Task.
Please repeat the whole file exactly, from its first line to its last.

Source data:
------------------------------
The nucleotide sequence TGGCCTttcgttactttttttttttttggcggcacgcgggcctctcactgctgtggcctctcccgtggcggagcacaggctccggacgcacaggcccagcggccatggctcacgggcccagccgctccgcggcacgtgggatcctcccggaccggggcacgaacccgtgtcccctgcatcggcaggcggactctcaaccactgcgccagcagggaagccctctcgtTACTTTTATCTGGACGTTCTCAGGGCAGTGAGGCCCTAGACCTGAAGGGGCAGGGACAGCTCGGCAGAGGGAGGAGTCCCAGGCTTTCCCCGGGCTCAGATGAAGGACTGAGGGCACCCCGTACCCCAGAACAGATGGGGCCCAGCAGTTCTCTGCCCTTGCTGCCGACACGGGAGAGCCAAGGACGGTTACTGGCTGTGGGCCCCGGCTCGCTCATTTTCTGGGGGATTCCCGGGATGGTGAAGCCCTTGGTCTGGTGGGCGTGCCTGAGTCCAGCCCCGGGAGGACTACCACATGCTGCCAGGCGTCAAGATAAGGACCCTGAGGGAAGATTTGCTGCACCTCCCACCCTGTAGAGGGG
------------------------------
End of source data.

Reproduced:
The nucleotide sequence TGGCCTttcgttactttttttttttttggcggcacgcgggcctctcactgctgtggcctctcccgtggcggagcacaggctccggacgcacaggcccagcggccatggctcacgggcccagccgctccgcggcacgtgggatcctcccggaccggggcacgaacccgtgtcccctgcatcggcaggcggactctcaaccactgcgccagcagggaagccctctcgtTACTTTTATCTGGACGTTCTCAGGGCAGTGAGGCCCTAGACCTGAAGGGGCAGGGACAGCTCGGCAGAGGGAGGAGTCCCAGGCTTTCCCCGGGCTCAGATGAAGGACTGAGGGCACCCCGTACCCCAGAACAGATGGGGCCCAGCAGTTCTCTGCCCTTGCTGCCGACACGGGAGAGCCAAGGACGGTTACTGGCTGTGGGCCCCGGCTCGCTCATTTTCTGGGGGATTCCCGGGATGGTGAAGCCCTTGGTCTGGTGGGCGTGCCTGAGTCCAGCCCCGGGAGGACTACCACATGCTGCCAGGCGTCAAGATAAGGACCCTGAGGGAAGATTTGCTGCACCTCCCACCCTGTAGAGGGG